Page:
Arona (Aruna [aˈruna] in Western Lombard) is a town and comune on Lake Maggiore, in the province of Novara (northern Italy). Its main economic activity is tourism, especially from Milan, France and Germany.
Archaeological findings have shown that the area of what today is Arona was settled from the 18th–13th centuries BC. Later it was a possession of the Celts, the Romans and the Lombards.
In the 11th century the Benedictine abbey of Saints Gratianus and Felinus, Martyrs, was founded.
After the siege and destruction of Milan in 1162 by Emperor Frederick Barbarossa, many of the exiled took refuge in Arona.
Later the city was a possession of the Torriani and (from 1277) of the Visconti families. In the early 14th century the city became a free commune under the suzerainty of the abbey. In 1439 it was acquired by Vitaliano Borromeo and, as a result, the House of Borromeo.
Arona’s main attractions include:
- Sancarlone. This giant statue of Saint Charles Borromeo was commissioned by Cardinal Federico Borromeo, and construction began in 1614, completed in 1698. At 35.10 metres (115.2 ft) it was the largest bronze standing statue in the world, second only to the Statue of Liberty. It is said that the architects behind the Statue of Liberty consulted the blueprints of the Sancarlone when laying out their own. The statue was intended as part of a complex of buildings and chapels celebrating the life of St. Charles, of which only three chapels were completed. Next to the statue are the 17th-century basilica and the former Archbishop’s Palace. A smaller version of the statue, the Sancarlino, can be seen in Corso Cavour in the town.
- La Rocca (“The Castle”) is a park owned by the Borromeo family. The park used to contain the castle of Arona, destroyed by the Napoleonic armies, and was the birthplace of St. Charles Borromeo himself. The park is freely open to the public and is a favourite of many locals; many animals are kept in semi-captivity in various areas of the park.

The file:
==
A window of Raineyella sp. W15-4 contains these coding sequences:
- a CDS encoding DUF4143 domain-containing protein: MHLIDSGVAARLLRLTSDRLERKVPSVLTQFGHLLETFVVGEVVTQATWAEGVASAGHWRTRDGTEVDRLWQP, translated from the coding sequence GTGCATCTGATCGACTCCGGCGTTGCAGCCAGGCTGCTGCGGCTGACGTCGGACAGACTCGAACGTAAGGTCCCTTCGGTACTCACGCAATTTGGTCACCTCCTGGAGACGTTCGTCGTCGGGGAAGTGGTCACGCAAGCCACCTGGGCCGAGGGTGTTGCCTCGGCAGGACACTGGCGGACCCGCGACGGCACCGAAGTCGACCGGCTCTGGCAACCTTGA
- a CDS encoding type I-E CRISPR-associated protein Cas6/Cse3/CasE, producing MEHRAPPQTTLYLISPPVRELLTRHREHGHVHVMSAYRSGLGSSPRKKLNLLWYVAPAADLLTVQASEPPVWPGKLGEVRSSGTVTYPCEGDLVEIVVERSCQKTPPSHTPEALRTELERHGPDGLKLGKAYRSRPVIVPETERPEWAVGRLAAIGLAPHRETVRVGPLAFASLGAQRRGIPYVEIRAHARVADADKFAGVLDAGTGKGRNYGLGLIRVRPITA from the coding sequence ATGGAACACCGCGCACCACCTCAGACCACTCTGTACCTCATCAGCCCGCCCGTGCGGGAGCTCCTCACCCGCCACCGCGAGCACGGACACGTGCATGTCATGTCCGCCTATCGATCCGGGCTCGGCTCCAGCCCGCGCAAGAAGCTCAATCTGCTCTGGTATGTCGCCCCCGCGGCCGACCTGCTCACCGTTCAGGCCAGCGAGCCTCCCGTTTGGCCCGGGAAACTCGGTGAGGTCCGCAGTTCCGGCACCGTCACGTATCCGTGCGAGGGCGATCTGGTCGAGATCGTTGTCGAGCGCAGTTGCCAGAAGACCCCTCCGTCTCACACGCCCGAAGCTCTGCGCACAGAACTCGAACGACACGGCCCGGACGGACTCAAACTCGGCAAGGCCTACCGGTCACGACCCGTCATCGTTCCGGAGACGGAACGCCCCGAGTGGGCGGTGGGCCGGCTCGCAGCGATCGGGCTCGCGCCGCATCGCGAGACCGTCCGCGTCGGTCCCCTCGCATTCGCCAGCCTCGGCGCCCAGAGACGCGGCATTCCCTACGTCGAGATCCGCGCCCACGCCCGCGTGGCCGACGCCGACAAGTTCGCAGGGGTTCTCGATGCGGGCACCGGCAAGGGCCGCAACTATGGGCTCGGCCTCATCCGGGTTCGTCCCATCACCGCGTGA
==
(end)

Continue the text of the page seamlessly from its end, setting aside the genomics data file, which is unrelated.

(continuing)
- The Lungolago (“Lakeside”) offers a fine view of the castle on the opposite shore, the Rocca Borromeo di Angera, and the Alps. Swimming in Lake Maggiore is now possible, after years of pollution. A beach has been refurbished by this group close to Piazza del Popolo in the town center, called Le rocchette (“The little rocks”).
- The church of the Collegiata della Natività di Maria Vergine (1482) has paintings of the life of the Virgin Mary by Pier Francesco Mazzucchelli, also known as Morazzone.
The frazione of Mercurago is home to Lagoni Park, a protected area including a peat-bog, pastures dedicated to the breeding of thoroughbred horses and a woodland area. There are also some archeological findings from the Bronze Age, including ancient wheels.
Arona is 25 kilometres (16 miles) north of Milan’s Malpensa International Airport, actually closer than Milan itself. It is also connected to the railway network, being one of the main stops in the important link between Milan and Switzerland that passes Domodossola (another parallel link travels through Como). Arona is also the last station for two minor rail lines, connecting Arona to Novara and to Santhià; the latter uses single-car diesel trains.
Due to the town’s size there is no public transport, but some bus companies connect the city to its frazioni of Dagnente, Campagna, Mercurago and Montrigiasco, and to neighbouring municipalities.
Arona is near a confluence of motorways, and from there one can head for Milan, Genoa, and Gravellona Toce (where the motorway becomes a simple highway to Domodossola and continues into Switzerland). Whereas there is a motorway exit named after Arona, the exit at Castelletto Ticino is usually more convenient for the traveller coming from the direction of Milan.
The headquarters of the Navigazione del Lago Maggiore (Lake Maggiore’s ship transport company) are located in Arona, along with their shipyard. Arona is the southernmost port on Lake Maggiore, and transport by boat or hydrofoil is available to both sides of the lake up to the Swiss city of Locarno.
- Oleggio Castello
Twin towns – Sister cities
Arona is twinned with:
- Compiègne, France
- Arona, Spain
- Huy, Belgium
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